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St. Louis Suomi SASS #31905

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About St. Louis Suomi SASS #31905

  • Rank
    Member
  • Birthday 03/08/1942

Previous Fields

  • SASS #
    #31905
  • SASS Affiliated Club
    ROI, ROII, SBSS #2186, OGB, SCORRS, RATS #626

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  • Website URL
    http://
  • ICQ
    0

Profile Information

  • Gender
    Male
  • Location
    West of St Louis, East of Columbia
  • Interests
    ROI, ROII, SBSS #2186, OGB, SCORRS, RATS #626

Recent Profile Visitors

  1. I did - sort of. Grandmother on Father's side was Brigette Johanna Johansdoter Lilsunde - We chose Katherine (Katrinka) Brigette. Grandfather on Father's side was Kaarle Kuste Antipoika Rovia - American immigration changed this to Charles Gustav Anderson - We named first son Karl Erick Anderson. Second son got off with Kirk Frederick Anderson (new name introduced into the family). Grand kids all have Anglo-Irish or Biblical names. I am hoping great grand kids will return to Nordic names lest we lose our ethnic identity - years ago it was popular to blend - I rather like the mosaic approach. JMHO STL Suomi
  2. Pretty darn neat! Now I can sleep at night. STL Suomi
  3. There IS a reason that Plague exist. The Stan is were it should be employed. JMHO STL Suomi
  4. I just ordered a couple - we'll see if they are the wide spur ones. Hopefully they will be of that genre. STL Suomi
  5. The conductor - strange - I think I sat next to him on the Chicago Transit Authority "L" several times. Or maybe I met him at the Commuter station asking for a dollar as he was on his way to an interview.... Talented...but needs a shave... STL Suomi
  6. I think my dog thought many of these thoughts, but he didn't write them down. Having had his dew claws removed he had no thumb to hold the pencil to write. He often reminded me of this fact when he was driving the car. Turning posed the same problem...no thumbs to hold the wheel. He made me feel guilty. STL Suomi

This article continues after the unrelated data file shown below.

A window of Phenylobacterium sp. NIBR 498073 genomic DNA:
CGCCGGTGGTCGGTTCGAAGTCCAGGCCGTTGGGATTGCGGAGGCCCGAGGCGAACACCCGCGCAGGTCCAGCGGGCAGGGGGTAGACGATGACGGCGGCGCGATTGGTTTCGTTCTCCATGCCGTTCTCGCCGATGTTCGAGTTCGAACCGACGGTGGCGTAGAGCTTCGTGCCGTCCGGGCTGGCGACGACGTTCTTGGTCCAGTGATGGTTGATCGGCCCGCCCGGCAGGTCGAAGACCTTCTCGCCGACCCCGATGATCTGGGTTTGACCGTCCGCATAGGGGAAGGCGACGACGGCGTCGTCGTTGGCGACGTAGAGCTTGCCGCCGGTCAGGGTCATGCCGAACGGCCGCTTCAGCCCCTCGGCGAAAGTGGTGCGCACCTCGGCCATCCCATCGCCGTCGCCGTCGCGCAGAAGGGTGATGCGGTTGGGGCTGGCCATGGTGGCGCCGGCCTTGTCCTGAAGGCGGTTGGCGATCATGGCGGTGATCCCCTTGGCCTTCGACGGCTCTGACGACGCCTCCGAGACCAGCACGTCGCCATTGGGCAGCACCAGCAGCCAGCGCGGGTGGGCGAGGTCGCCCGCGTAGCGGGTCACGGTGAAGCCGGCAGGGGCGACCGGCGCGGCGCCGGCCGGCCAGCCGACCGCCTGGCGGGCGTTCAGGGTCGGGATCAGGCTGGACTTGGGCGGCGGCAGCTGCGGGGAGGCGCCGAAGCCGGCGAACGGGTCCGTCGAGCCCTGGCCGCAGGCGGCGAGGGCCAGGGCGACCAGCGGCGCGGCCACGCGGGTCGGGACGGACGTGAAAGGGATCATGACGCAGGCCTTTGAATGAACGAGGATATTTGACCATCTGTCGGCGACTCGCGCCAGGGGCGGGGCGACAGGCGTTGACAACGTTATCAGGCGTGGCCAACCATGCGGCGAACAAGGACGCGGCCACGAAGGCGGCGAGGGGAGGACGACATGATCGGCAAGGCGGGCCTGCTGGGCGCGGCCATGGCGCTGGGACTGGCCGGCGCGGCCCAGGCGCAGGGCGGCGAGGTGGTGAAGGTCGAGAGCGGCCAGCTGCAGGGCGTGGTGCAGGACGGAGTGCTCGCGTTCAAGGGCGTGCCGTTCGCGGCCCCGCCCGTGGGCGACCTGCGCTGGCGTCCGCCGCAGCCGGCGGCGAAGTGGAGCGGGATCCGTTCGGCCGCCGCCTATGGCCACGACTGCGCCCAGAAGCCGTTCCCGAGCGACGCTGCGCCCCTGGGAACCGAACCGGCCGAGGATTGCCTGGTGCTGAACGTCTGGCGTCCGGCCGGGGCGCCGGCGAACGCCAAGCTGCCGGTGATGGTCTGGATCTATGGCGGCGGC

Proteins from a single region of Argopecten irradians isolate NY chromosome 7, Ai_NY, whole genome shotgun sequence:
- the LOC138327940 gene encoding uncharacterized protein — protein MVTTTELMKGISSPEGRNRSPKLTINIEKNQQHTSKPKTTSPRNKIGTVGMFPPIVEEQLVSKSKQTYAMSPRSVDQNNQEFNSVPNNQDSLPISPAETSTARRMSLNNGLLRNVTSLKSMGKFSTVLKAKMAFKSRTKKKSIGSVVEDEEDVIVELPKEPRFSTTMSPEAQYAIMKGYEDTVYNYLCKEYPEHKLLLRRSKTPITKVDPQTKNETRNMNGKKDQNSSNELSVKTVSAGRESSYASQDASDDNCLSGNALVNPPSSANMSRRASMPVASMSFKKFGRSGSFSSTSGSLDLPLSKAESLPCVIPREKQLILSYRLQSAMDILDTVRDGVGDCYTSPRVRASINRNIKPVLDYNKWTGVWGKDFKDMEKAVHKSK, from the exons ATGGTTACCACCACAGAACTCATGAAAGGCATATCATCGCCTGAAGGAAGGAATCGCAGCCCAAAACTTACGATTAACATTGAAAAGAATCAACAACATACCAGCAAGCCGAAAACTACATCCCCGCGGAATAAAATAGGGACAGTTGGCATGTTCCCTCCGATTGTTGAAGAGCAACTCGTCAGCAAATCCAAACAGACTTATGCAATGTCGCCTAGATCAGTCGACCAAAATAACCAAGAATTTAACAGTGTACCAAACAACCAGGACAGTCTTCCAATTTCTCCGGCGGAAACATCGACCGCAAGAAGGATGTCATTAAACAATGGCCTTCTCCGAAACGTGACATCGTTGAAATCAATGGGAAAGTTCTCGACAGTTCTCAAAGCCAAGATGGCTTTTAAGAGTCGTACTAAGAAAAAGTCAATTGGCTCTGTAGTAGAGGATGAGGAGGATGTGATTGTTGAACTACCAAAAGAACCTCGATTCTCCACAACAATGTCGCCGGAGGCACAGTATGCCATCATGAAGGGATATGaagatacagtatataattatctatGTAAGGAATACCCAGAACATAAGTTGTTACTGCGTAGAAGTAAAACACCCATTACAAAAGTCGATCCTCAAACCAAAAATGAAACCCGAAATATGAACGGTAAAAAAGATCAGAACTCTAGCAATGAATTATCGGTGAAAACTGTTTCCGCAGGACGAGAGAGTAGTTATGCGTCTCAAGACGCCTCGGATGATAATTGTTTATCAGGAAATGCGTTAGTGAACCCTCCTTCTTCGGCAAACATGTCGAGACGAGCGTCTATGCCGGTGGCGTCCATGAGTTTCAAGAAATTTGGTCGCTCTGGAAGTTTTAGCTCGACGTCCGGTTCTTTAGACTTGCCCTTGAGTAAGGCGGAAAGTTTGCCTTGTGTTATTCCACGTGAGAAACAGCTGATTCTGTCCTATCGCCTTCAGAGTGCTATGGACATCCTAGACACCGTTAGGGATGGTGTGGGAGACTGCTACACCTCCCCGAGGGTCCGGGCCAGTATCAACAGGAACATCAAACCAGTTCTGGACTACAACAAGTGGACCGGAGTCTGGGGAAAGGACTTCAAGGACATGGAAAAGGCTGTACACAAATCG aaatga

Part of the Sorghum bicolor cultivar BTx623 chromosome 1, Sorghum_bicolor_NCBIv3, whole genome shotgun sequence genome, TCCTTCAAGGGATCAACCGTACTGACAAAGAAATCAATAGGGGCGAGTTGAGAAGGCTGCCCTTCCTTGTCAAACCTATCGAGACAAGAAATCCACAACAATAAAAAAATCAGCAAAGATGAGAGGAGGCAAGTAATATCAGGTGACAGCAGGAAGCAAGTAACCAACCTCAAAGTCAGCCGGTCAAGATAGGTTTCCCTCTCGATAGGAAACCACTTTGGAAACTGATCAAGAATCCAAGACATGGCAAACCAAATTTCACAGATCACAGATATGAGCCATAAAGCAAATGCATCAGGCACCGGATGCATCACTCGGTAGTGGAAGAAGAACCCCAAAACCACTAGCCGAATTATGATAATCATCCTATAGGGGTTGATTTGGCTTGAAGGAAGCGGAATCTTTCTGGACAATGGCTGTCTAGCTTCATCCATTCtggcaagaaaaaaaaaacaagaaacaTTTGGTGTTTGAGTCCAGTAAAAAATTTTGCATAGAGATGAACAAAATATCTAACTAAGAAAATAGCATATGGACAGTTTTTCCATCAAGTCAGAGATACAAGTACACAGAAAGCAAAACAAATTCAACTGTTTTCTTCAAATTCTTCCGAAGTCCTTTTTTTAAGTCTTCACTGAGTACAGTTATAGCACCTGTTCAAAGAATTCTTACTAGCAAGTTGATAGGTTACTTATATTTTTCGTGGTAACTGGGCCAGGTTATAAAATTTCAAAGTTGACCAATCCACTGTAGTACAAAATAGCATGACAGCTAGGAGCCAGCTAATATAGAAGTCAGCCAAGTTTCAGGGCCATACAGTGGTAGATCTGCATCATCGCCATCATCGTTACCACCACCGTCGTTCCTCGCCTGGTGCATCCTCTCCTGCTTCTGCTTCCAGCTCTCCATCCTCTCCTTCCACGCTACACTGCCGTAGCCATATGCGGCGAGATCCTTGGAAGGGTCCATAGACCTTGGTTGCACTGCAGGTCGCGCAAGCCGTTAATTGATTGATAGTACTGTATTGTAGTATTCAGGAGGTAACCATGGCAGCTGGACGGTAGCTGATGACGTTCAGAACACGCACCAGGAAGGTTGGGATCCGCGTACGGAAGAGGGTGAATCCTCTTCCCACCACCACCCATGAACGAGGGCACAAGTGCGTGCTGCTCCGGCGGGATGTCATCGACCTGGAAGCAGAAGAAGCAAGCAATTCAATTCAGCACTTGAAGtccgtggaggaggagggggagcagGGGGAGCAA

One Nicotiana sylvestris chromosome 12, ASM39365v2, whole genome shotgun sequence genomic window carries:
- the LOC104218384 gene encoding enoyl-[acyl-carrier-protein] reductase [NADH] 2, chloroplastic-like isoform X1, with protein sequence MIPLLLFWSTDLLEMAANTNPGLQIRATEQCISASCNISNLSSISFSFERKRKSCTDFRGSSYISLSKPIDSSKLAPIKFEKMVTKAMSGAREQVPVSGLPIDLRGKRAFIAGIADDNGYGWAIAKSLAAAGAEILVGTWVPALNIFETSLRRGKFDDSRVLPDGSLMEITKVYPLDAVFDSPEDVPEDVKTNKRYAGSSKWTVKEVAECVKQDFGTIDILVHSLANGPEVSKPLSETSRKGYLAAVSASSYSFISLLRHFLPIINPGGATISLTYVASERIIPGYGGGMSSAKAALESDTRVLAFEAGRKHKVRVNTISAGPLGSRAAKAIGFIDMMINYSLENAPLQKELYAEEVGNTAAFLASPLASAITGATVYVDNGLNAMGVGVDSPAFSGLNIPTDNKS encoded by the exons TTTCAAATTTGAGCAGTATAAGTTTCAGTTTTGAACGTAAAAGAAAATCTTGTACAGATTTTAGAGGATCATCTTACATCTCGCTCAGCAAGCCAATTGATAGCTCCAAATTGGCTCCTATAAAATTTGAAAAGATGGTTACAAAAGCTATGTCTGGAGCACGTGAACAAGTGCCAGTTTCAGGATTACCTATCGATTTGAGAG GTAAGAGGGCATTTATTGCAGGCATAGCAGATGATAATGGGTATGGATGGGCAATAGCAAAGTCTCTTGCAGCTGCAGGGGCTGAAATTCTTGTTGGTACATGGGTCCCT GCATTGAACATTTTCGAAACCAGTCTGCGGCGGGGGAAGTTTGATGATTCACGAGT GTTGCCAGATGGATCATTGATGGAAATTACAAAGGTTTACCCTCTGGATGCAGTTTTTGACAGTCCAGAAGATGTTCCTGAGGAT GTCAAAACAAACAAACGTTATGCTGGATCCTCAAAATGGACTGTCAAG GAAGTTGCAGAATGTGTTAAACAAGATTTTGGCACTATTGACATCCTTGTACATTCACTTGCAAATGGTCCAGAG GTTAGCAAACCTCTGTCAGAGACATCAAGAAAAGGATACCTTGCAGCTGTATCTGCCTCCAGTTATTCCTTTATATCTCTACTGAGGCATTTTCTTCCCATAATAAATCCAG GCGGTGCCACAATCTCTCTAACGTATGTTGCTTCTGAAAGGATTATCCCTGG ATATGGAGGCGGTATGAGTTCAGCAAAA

7. Having an Asian wife, I sometimes get some unusual surprises at dinner. One such item was a wonderful tasting soup which I thought was bird nest soup (I Like Bird Nest soup). However, this soup had lumps in it which were quite tasty. I did the unthinkable, I asked what kind of soup it was - NEVER ak what you are eating - Never. She replied it is some kind of special (those are the warning words to place your finger in your ears - you do not want to know what the "special" is) .... fish stomach soup. Gulp! What part is the fish stomach - of course, the part I liked best, the lumps (I had had three bowls of this stuff). After hearing the list of contents, I kinda lost interest in this soup - it was delicious, just unusual. I eat things that my father ate which were rather unusual for most Americans - Lutefisk, for one, stinks, but is edible, fish heads on the smoked chubs, not bad - a little strong, but consumable, beets - love them in any form, rutabagas and turnips - the perfect food, mashed like a potato peppered and it tastes like mashed potatoes and cabbage (bubble and squeak) - not bad at all. Scotch broth and pepper pot - two tripe based soups from Campbell - I think discontinued now - tasty. Chicken and duck feet - good ole Chinese dim sum material - gooey and tasty. Tongue sandwiches on pumpernickel with slices of onion and horseradish - Yummm-oo. Asian black fleshed five toed chickens - great. I do not like sea slugs no matter what variety and kelp snails. Shredded jelly fish - no taste - it is dried and then shredded and re-hydrated - just no taste - unusual texture though. No gizzards - please - chicken hearts - OK, if you insist. Two condiments can turn almost anything you don't like into something edible, a pepper sauce like Cholula or Texas Pete and yogurt/sour cream. Rocks become tasty with this. However Brown Norwegian goat cheese is beyond redemption. - - - then again with hot sauce there might be hope... STL Suomi